A participatory photographer, photographing while engaging in struggles for justice, peace, right treatment of the environment, and enlightenment, Skip Schiel makes photos for publications, exhibits, slide shows, and individual use. His main current projects include a photographic examination of conditions in Palestine & Israel, searching for the seeds of the new Detroit miracle, and Twilight, an exploration of light. Earlier projects included retracing the Transatlantic African slave trade journey (A Spirit People), the earth (Scent of Earth), prisons (Imprisoned Massachusetts), and a Buddhist-led pilgrimage from Auschwitz to Hiroshima (Passing Through).
He's also photographed environmental desecration, racism and racial justice, South Africa, poverty, American Indians, the US South, and resistance to oppressive regimes in the US and abroad. He is exploring digital technology, curious about its influence on photography—producing, consuming, and thinking about the photograph.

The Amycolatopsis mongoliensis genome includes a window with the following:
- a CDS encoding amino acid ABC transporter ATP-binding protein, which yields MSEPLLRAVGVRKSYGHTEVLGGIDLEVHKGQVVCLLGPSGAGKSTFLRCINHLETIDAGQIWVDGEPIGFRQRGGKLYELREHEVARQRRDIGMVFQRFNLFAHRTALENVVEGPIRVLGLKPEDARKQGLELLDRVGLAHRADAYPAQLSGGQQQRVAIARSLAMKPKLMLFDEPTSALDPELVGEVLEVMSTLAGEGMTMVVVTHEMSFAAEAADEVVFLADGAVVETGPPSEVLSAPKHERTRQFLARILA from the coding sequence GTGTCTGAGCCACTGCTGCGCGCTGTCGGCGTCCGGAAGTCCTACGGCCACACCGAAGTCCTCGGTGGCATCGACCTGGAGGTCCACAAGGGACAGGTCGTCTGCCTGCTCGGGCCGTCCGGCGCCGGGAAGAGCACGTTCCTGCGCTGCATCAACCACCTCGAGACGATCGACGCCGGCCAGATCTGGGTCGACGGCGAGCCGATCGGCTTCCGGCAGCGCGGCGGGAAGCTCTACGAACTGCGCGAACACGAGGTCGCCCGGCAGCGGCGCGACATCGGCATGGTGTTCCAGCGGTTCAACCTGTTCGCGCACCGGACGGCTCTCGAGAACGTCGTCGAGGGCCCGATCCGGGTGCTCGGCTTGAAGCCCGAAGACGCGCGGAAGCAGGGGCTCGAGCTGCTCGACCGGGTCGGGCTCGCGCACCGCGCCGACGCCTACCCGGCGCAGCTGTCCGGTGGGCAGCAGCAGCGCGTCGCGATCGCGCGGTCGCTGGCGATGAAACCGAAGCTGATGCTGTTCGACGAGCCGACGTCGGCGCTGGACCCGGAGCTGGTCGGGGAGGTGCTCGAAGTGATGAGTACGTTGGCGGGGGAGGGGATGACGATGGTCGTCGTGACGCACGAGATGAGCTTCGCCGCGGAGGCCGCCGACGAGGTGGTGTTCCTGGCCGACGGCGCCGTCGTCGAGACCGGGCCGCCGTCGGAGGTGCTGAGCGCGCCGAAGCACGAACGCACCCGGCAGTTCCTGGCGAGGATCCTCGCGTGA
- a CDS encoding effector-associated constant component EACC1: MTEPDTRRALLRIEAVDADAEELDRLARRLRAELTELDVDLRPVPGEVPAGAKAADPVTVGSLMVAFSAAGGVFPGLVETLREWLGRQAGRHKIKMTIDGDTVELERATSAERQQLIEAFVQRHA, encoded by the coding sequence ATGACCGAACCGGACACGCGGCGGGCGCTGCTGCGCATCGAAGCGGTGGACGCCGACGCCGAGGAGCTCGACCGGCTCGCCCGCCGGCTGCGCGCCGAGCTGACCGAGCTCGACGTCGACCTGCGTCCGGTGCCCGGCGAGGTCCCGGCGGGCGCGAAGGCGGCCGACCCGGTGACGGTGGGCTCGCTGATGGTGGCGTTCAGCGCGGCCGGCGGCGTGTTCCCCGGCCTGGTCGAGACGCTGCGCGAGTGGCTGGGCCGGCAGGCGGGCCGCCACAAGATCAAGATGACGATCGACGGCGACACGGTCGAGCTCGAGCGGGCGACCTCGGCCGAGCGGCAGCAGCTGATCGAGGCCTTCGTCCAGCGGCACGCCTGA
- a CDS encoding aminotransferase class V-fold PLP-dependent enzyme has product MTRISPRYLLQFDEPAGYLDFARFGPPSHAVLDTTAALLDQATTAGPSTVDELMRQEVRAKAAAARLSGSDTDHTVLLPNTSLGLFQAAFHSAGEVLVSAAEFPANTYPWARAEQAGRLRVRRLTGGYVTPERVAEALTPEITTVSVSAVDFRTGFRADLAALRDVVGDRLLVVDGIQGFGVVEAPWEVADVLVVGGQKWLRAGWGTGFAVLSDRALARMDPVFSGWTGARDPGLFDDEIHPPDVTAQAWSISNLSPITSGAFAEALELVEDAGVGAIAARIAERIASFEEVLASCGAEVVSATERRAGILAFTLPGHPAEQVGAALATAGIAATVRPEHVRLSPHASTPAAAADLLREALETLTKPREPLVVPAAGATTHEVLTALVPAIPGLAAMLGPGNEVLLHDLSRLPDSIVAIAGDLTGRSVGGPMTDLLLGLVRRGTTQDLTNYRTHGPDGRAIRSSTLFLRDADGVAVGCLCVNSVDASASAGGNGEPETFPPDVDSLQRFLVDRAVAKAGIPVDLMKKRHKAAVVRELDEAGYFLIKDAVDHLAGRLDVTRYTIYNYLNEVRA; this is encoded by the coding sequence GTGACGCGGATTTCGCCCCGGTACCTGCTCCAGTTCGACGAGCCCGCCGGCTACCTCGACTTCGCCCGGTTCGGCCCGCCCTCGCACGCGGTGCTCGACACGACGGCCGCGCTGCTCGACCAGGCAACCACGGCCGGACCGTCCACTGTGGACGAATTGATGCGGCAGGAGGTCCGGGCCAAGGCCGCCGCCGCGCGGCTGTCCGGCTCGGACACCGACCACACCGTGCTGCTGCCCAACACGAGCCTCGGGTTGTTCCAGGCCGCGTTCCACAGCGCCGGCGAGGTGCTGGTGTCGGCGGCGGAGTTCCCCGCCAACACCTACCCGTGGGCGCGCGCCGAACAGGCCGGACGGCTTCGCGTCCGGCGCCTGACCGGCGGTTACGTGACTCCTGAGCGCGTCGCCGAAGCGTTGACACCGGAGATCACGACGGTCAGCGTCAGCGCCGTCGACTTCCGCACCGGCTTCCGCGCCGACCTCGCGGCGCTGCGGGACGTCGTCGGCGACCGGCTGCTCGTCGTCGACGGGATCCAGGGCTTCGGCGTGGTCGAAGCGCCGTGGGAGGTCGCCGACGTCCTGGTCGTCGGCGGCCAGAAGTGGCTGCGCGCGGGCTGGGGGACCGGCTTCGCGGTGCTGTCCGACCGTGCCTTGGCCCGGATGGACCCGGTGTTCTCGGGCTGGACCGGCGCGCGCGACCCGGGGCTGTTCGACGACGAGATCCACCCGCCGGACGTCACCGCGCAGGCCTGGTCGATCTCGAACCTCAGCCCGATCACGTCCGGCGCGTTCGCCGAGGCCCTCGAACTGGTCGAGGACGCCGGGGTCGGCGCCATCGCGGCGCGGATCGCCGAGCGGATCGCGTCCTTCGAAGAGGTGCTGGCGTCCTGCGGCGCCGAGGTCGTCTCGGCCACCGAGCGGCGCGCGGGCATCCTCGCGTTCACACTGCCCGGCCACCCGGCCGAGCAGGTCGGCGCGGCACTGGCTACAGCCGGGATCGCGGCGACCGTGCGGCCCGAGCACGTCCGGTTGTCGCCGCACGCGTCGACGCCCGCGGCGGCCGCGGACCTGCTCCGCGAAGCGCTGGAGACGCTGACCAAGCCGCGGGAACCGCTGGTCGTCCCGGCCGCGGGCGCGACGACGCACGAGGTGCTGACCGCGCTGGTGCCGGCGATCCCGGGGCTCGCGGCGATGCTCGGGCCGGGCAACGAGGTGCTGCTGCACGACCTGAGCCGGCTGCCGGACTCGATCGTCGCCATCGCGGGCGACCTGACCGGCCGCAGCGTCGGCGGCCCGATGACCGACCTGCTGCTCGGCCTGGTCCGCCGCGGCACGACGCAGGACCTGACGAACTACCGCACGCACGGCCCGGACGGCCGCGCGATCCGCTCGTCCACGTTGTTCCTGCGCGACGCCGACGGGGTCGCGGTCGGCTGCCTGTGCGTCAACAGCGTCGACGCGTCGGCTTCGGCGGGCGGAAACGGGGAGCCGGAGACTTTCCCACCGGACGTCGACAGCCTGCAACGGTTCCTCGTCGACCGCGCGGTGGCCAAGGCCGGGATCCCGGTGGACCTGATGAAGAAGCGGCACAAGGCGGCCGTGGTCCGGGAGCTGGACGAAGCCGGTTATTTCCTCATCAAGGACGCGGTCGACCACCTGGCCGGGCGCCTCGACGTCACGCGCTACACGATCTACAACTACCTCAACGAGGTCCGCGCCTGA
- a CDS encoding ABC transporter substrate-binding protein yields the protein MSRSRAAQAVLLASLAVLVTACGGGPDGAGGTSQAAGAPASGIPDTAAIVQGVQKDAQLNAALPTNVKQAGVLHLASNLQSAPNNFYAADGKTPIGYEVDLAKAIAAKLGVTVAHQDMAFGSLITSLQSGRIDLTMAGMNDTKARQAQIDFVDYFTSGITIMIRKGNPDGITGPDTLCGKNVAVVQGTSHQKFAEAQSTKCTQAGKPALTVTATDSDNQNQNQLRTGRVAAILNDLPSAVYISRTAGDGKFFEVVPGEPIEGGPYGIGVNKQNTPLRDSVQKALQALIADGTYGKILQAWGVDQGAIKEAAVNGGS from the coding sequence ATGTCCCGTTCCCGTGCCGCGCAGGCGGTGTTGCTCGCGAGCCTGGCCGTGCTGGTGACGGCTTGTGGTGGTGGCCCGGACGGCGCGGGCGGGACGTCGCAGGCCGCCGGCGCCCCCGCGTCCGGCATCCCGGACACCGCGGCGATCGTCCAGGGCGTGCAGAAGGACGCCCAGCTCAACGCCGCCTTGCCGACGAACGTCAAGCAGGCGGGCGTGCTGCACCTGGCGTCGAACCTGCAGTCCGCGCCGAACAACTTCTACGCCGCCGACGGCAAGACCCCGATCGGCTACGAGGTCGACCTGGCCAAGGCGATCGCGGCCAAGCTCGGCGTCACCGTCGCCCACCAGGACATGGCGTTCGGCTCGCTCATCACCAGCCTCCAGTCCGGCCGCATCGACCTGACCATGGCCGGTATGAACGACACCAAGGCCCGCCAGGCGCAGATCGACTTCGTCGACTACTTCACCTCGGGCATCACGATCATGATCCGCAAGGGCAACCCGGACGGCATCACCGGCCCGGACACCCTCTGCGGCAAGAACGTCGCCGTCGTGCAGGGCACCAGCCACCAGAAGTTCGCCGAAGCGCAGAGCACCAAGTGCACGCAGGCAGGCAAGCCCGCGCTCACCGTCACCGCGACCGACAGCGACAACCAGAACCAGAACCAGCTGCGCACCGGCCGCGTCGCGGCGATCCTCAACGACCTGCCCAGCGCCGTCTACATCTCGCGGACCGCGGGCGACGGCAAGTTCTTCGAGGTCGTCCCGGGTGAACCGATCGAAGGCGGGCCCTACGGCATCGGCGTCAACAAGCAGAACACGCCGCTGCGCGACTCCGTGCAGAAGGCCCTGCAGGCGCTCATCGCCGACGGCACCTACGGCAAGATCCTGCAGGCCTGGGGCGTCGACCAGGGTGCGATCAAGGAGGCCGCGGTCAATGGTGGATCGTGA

Since 1990 he teaches at the Cambridge Center of Adult Education, ranging from basic photography to digital darkroom and photographic field workshops concentrating on light in photography. He's also taught photography at the Landscape Institute formerly at Harvard, the Quaker Palestine Youth Program in Palestine, filmmaking for 10 years at Boston College, and various workshops at Quaker gatherings.
He joins with others in various campaigns for peace, justice, reconciliation, & truth-telling. He plays, experiments, & contemplates—might get arrested and imprisoned periodically. Maybe he joins a pilgrimage, a vigil, a rally or a talk or an outing along a river; maybe he simply stays home and absorbs the afternoon light.
He photographs: he is a socially engaged photographer.
He makes photographs for you a viewer, for his family and friends that you and they might know him more intimately, for himself to remember where and when he existed, and for you not yet born.